The public/private distinction and the role of public policy

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This article is a topic within the subject Introducing Law & Justice.

Contents

Required Reading

Prue Vines, Law and Justice in Australia: Foundations of the Legal System, (2nd ed, Melbourne, Oxford University Press, 2009), pp. 272-278 (Chapter 11).

Introduction

This chapter deals with the classification of Australian law, whether it be public or private law, and then whether it be common law or equity. The importance of deciding which category or classification it falls into is important for legal procedures or different reasoning that can be used.

  • Within public law, it branches out again to include constitutional law, administrative law and criminal law.
  • Private law divides into common law and equity.
    • There also exists private international law when individual parties conflict with one another across international boundaries.


The Public/Private Law Distinction

[1] There is a need to distinguish between private law and public law in order to determine both the procedure and the substance of the case.

  • In public law, at least one of the legal entities will be the state, covering constitutional law, administrative law, taxation law, criminal law and industrial law. It also includes relationships between governments.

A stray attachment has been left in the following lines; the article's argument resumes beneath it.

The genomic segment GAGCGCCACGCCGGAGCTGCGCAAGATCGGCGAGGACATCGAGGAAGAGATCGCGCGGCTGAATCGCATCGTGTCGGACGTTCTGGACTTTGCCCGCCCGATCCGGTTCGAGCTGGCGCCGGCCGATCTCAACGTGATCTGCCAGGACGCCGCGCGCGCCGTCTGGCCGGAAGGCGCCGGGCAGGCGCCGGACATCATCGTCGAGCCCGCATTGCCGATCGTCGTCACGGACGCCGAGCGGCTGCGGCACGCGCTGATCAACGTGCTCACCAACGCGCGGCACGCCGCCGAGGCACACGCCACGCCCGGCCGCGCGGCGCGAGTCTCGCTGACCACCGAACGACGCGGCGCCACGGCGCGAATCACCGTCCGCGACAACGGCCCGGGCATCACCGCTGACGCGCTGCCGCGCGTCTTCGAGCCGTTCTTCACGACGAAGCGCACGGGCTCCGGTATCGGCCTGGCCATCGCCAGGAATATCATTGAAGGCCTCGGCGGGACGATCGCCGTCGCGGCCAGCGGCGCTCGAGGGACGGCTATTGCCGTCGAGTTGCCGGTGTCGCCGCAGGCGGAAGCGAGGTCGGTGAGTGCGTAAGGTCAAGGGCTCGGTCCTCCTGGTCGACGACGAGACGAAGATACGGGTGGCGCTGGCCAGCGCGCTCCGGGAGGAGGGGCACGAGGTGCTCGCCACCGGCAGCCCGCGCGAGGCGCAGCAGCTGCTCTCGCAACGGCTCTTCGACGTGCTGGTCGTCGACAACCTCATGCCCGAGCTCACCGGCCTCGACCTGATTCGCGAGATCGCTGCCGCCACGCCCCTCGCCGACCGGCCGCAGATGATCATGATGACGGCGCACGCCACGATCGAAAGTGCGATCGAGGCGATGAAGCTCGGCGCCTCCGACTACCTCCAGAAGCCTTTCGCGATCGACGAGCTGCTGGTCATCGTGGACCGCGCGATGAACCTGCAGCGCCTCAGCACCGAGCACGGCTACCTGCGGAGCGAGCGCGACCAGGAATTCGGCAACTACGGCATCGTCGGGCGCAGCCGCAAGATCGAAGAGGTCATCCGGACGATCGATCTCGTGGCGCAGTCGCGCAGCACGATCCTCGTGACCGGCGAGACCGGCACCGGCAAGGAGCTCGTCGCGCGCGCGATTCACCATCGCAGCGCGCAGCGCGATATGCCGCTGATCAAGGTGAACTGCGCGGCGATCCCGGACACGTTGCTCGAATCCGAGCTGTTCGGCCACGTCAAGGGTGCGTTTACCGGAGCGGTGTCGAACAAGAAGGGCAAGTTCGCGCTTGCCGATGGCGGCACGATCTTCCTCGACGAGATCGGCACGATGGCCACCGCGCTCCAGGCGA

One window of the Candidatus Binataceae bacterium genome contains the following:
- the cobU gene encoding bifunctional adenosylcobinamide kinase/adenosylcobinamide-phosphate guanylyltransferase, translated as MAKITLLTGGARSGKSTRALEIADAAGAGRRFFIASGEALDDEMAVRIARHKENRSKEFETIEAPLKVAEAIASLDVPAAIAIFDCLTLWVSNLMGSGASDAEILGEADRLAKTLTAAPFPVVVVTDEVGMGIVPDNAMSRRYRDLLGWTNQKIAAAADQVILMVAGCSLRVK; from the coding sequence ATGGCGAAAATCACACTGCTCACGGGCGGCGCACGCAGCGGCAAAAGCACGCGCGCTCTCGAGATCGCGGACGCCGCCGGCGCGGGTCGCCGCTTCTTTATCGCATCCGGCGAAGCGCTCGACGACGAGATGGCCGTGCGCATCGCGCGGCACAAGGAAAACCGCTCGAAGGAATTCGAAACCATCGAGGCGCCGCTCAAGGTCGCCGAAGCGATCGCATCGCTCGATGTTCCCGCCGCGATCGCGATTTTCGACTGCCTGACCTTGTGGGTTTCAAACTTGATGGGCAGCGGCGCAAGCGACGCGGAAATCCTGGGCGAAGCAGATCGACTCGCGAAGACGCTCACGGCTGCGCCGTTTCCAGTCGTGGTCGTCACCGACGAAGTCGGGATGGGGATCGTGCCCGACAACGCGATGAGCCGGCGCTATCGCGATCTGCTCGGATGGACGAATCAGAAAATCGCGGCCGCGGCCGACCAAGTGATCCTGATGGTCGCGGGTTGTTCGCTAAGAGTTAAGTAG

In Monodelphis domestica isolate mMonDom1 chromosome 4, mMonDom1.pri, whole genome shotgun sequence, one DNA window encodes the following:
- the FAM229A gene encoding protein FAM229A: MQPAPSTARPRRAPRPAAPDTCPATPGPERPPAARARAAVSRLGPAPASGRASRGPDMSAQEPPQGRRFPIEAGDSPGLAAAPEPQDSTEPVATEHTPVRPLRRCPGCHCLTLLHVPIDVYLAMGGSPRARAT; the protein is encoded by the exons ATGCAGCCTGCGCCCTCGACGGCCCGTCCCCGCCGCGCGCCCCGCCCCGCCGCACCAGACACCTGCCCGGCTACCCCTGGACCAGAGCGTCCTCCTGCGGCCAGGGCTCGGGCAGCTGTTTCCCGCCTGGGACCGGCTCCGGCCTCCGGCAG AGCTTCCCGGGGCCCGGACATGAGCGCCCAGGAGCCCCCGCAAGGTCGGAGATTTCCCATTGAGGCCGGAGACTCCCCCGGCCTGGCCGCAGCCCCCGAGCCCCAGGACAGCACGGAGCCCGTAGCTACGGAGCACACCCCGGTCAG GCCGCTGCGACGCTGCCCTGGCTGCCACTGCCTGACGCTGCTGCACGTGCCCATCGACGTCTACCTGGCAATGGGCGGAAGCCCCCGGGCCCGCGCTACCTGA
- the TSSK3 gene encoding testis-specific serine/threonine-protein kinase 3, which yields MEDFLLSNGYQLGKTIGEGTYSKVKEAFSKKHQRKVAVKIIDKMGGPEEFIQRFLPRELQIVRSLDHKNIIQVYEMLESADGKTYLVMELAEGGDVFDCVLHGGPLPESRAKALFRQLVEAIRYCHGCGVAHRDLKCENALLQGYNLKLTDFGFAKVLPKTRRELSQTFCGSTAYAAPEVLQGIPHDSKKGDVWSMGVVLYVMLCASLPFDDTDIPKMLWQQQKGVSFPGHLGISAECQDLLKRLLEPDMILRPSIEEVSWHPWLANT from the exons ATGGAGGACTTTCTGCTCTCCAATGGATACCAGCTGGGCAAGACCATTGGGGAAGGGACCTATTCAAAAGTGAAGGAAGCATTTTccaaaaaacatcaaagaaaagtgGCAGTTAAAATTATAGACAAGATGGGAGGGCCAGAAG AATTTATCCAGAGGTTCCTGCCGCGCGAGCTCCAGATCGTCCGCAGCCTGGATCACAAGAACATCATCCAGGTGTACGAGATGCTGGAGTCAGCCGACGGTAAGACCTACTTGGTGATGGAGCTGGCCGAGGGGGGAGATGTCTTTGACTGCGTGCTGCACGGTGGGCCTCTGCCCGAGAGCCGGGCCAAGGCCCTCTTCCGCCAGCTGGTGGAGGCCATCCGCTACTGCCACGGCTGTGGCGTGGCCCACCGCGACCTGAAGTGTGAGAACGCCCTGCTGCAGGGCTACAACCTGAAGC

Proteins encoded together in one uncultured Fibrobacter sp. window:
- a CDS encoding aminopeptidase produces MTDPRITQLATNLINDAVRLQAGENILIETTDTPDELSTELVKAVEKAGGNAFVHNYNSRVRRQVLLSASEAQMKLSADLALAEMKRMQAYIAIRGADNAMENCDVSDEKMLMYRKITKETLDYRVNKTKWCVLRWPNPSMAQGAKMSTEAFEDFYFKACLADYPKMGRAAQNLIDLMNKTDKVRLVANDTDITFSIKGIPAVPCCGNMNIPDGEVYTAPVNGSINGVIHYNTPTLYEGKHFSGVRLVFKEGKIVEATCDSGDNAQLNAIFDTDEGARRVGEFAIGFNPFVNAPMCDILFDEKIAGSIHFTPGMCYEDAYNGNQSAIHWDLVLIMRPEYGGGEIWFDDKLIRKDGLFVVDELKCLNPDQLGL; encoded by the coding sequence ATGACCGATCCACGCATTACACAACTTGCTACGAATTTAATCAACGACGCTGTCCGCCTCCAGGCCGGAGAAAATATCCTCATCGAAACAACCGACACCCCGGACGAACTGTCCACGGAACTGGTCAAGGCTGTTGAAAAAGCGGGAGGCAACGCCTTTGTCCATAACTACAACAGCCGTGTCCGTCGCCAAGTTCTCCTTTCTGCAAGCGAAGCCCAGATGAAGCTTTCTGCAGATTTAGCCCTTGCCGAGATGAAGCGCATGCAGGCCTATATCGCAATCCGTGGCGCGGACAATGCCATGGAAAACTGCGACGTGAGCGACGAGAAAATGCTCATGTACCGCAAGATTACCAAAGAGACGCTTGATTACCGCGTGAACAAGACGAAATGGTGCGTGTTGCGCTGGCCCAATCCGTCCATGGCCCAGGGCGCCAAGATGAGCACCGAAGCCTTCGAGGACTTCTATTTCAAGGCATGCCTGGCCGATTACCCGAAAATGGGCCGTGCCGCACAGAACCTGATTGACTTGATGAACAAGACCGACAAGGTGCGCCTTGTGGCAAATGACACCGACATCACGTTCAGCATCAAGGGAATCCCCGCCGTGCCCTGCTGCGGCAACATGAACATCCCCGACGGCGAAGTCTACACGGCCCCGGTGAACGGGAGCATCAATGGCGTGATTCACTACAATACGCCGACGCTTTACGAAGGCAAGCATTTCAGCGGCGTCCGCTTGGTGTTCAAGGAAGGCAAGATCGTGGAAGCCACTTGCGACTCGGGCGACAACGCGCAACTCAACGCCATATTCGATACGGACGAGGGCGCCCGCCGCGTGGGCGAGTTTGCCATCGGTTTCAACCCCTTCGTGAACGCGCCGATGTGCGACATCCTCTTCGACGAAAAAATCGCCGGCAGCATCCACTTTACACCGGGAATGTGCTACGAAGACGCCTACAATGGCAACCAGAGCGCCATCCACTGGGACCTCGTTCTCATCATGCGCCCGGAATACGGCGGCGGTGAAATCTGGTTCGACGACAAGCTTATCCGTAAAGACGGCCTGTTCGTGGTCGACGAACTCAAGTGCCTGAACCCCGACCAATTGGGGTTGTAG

• Even though public law may involve individuals, it is considered within the broader public interest - hence, there are different remedies in private and public law.
  • Private law is where one individual citizen has a dispute with another individual citizen, and they use the courts or the law as a way to manage the dispute. Typical areas include torts, contract and property law.
    • However, the separation between public and private law is not clear cut. A person may sue the government (a public entity) for negligence (a private tort).
  • This distinction emerges when considering criminal law, as similar facts can prompt civil action or criminal action. The most common of these is death due to negligent driving: there may be tortious negligence, but there may also be criminal negligence. Ths is discussed in R v Wright [2]. It was also considered in the UK case of R v Wacker [3].

References

Textbook refers to Prue Vines, Law and Justice in Australia: Foundations of the Legal System, (2nd ed, Melbourne, Oxford University Press, 2009).

  1. Textbook pp272-278
  2. [1999] VSCA 145
  3. [2003] QB 1207
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